Posted by: leish79 | March 24, 2013

Principal support of the teacher-librarian role

I have been absent from the school environment for several years, however my recollection of the support offered to the school librarian by the principal was indifferent at best. In many of the schools I worked at previously the principal showed little interest in the school library program with the teacher librarian rarely being replaced when ill and the teacher instead asked to assist students to “return and borrow” their books during their allotted library time in the teacher librarian’s absence. At no time during my employment was I encouraged to collaborate with the teacher librarian on curriculum planning. The closest I ever got was being given a list of resources within the library that I could access on a theme being taught. In those schools the teacher librarian did not initiate a collaborative approach to learning, however this is not surprising given the view of the principal.

As per the readings (Oberg, 2006; Hartzell, 2002), my own experience of the library during my schooling was simply a place students went to listen to stories and borrow a book. During high school the library was used as somewhere to do research, however there was no learning that took place within its walls. The librarian would find the books you desired without ever teaching you the skills to find and research things on your own. This changed somewhat in senior high school given the view of the librarian that if you were still at school you must want to learn. It was lucky for me that this shift occurred as without this I would have been highly unprepared for University life.

The subject material I have covered thus far in this subject has highlighted the important role the teacher librarian can play within a school. Of course this is dependent on the support provided by the principal and the willingness for the teaching staff to collaborate with the teacher librarian on curriculum planning. This would mean a move away from the traditional method of curriculum planning and seeking the input of the librarian for more than just a resource list which would support the subject/theme being taught. Haycock (2007, p. 28) points out that “when the school principal expects team planning between teachers and the teacher-librarian, team planning occurs more than when the principal does not expect such collaboration”.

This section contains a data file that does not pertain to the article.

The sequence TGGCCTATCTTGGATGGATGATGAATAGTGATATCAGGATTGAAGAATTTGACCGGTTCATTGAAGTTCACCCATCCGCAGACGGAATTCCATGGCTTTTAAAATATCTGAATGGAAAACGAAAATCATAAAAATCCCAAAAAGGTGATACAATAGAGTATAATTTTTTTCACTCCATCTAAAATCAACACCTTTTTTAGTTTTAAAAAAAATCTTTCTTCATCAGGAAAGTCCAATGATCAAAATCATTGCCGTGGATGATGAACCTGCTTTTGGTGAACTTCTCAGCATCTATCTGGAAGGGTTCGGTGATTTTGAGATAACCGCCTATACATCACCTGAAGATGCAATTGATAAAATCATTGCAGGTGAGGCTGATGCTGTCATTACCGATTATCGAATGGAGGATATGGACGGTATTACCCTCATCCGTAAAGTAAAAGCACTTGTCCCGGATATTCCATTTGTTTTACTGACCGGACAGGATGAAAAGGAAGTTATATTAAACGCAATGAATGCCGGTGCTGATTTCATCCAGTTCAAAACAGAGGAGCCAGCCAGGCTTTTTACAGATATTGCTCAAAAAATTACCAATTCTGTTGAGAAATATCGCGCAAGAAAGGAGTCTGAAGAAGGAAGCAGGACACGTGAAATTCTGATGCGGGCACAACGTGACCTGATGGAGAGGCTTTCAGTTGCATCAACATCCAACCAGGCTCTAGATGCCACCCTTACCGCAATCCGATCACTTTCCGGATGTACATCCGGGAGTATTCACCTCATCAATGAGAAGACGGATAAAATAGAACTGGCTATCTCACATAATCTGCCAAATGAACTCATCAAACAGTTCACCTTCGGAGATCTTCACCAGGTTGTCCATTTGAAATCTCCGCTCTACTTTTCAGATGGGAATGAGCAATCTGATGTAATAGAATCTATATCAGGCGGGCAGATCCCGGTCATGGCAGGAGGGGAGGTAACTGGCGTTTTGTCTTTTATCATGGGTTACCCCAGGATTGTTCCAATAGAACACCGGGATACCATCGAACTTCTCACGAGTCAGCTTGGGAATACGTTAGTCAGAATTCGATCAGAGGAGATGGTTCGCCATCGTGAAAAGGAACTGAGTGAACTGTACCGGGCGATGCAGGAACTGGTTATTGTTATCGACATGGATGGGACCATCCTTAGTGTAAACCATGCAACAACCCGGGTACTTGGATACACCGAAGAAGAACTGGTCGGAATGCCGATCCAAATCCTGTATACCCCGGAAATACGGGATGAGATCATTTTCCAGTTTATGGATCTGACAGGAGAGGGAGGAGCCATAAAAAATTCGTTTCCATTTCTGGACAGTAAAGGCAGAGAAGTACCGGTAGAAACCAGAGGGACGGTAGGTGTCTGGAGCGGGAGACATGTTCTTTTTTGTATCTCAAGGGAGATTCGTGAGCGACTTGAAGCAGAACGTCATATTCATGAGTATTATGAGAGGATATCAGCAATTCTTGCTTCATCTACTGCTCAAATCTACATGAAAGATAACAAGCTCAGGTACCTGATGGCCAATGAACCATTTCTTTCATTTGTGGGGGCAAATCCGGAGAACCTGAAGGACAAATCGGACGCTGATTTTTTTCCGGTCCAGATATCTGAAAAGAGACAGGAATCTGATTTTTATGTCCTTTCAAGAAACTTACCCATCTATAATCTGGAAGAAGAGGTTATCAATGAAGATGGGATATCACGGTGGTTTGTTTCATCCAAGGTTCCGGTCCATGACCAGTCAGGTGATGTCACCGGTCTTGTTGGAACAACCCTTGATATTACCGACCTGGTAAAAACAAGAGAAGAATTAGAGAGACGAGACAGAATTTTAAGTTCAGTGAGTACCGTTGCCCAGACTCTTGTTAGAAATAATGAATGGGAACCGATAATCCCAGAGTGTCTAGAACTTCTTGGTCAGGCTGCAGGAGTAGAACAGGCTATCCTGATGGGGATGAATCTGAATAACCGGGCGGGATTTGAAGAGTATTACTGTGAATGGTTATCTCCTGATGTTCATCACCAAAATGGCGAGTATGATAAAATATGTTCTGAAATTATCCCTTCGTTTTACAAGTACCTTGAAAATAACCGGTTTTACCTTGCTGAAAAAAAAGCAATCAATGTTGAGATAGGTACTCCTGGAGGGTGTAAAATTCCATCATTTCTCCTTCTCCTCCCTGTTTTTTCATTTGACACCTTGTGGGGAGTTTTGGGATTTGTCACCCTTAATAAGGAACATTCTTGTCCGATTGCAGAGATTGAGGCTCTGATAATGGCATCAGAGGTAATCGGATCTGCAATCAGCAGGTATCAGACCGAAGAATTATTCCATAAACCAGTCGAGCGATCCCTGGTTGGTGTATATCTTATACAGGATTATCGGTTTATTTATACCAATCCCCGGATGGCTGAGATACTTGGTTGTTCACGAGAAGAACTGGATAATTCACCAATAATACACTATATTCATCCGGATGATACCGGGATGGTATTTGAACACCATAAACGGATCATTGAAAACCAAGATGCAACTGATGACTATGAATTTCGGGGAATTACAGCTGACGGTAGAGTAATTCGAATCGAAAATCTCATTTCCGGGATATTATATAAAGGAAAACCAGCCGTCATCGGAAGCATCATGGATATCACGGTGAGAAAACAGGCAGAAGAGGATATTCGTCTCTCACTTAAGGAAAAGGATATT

Although it appears that collaboration is dependent on the support provided by the principal, I don’t believe that it necessarily has to occur in this manner. If a teacher-librarian can forge a productive and collaborative relationship with one or more teachers within the school and can demonstrate that this has improved outcomes for the students, the principal may then be persuaded to increase the collaboration occurring between the teachers and the teacher librarian within the school. Although this would result in slow change, it would begin the impetus for further collaboration to occur and improvement in students learning would likely be a result. This suggested strategy to initiate change is dependent only on one relationship which takes minimal effort. If the teacher librarian targets a recent graduate who is likely to have received education regarding the teacher librarian role and the benefits of collaboration for students it is likely to be positive and successful.

Another strategy that could be employed to influence the perception of the principal involves the promotion of the school library. Through events such as book week the teacher librarian can promote the benefits of the library and more importantly the benefits of collaboration between teachers and the teacher librarian. Although the collaboration would be minimal at these times, it does occur and the teacher librarian can show the principal the benefits this has for students by providing themed activities for each different areas of the curriculum.


Hartzell, G. N. (2002). What’s It Take. Paper submitted to the Washington White House Conference on School Libraries. Retrieved from

Haycock, K. (2007). Collaboration: Critical success factors for student learning. School Libraries Worldwide, 13(1), 25-35.

Oberg, D. (2006). Developing the respect and support of school administrators. Teacher Librarian, 33(3), 13-18.


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